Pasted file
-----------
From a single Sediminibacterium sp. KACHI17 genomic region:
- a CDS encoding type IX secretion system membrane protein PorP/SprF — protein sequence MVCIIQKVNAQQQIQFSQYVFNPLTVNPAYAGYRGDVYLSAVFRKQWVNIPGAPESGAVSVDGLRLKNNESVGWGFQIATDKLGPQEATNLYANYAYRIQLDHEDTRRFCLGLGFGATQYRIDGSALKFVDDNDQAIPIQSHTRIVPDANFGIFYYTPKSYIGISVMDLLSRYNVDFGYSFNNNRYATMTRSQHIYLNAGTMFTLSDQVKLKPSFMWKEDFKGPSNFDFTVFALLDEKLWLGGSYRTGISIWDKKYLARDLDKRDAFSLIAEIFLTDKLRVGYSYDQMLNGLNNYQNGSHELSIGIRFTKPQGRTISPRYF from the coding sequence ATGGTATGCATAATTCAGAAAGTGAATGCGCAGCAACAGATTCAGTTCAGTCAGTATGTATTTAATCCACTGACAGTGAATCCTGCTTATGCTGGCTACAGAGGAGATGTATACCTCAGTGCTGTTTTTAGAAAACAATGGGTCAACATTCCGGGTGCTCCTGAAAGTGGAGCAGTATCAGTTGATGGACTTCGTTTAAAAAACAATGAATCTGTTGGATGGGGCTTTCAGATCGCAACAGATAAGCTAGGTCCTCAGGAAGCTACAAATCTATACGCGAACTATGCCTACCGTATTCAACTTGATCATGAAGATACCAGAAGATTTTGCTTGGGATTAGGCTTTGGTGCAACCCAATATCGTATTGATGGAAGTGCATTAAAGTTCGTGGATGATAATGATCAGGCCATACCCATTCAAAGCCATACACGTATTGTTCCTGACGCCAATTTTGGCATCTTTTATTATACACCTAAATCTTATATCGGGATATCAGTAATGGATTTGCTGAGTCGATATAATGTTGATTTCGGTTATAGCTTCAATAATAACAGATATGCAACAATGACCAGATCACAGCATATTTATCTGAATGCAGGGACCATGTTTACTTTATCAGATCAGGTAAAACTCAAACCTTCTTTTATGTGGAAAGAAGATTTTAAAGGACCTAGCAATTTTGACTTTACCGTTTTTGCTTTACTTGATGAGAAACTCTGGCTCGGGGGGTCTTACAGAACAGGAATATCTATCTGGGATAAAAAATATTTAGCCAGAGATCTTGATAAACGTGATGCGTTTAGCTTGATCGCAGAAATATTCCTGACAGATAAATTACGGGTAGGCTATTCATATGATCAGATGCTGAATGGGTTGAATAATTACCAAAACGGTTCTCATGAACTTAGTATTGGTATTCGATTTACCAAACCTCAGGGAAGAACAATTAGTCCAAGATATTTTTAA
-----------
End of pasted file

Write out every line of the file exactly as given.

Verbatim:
From a single Sediminibacterium sp. KACHI17 genomic region:
- a CDS encoding type IX secretion system membrane protein PorP/SprF — protein sequence MVCIIQKVNAQQQIQFSQYVFNPLTVNPAYAGYRGDVYLSAVFRKQWVNIPGAPESGAVSVDGLRLKNNESVGWGFQIATDKLGPQEATNLYANYAYRIQLDHEDTRRFCLGLGFGATQYRIDGSALKFVDDNDQAIPIQSHTRIVPDANFGIFYYTPKSYIGISVMDLLSRYNVDFGYSFNNNRYATMTRSQHIYLNAGTMFTLSDQVKLKPSFMWKEDFKGPSNFDFTVFALLDEKLWLGGSYRTGISIWDKKYLARDLDKRDAFSLIAEIFLTDKLRVGYSYDQMLNGLNNYQNGSHELSIGIRFTKPQGRTISPRYF from the coding sequence ATGGTATGCATAATTCAGAAAGTGAATGCGCAGCAACAGATTCAGTTCAGTCAGTATGTATTTAATCCACTGACAGTGAATCCTGCTTATGCTGGCTACAGAGGAGATGTATACCTCAGTGCTGTTTTTAGAAAACAATGGGTCAACATTCCGGGTGCTCCTGAAAGTGGAGCAGTATCAGTTGATGGACTTCGTTTAAAAAACAATGAATCTGTTGGATGGGGCTTTCAGATCGCAACAGATAAGCTAGGTCCTCAGGAAGCTACAAATCTATACGCGAACTATGCCTACCGTATTCAACTTGATCATGAAGATACCAGAAGATTTTGCTTGGGATTAGGCTTTGGTGCAACCCAATATCGTATTGATGGAAGTGCATTAAAGTTCGTGGATGATAATGATCAGGCCATACCCATTCAAAGCCATACACGTATTGTTCCTGACGCCAATTTTGGCATCTTTTATTATACACCTAAATCTTATATCGGGATATCAGTAATGGATTTGCTGAGTCGATATAATGTTGATTTCGGTTATAGCTTCAATAATAACAGATATGCAACAATGACCAGATCACAGCATATTTATCTGAATGCAGGGACCATGTTTACTTTATCAGATCAGGTAAAACTCAAACCTTCTTTTATGTGGAAAGAAGATTTTAAAGGACCTAGCAATTTTGACTTTACCGTTTTTGCTTTACTTGATGAGAAACTCTGGCTCGGGGGGTCTTACAGAACAGGAATATCTATCTGGGATAAAAAATATTTAGCCAGAGATCTTGATAAACGTGATGCGTTTAGCTTGATCGCAGAAATATTCCTGACAGATAAATTACGGGTAGGCTATTCATATGATCAGATGCTGAATGGGTTGAATAATTACCAAAACGGTTCTCATGAACTTAGTATTGGTATTCGATTTACCAAACCTCAGGGAAGAACAATTAGTCCAAGATATTTTTAA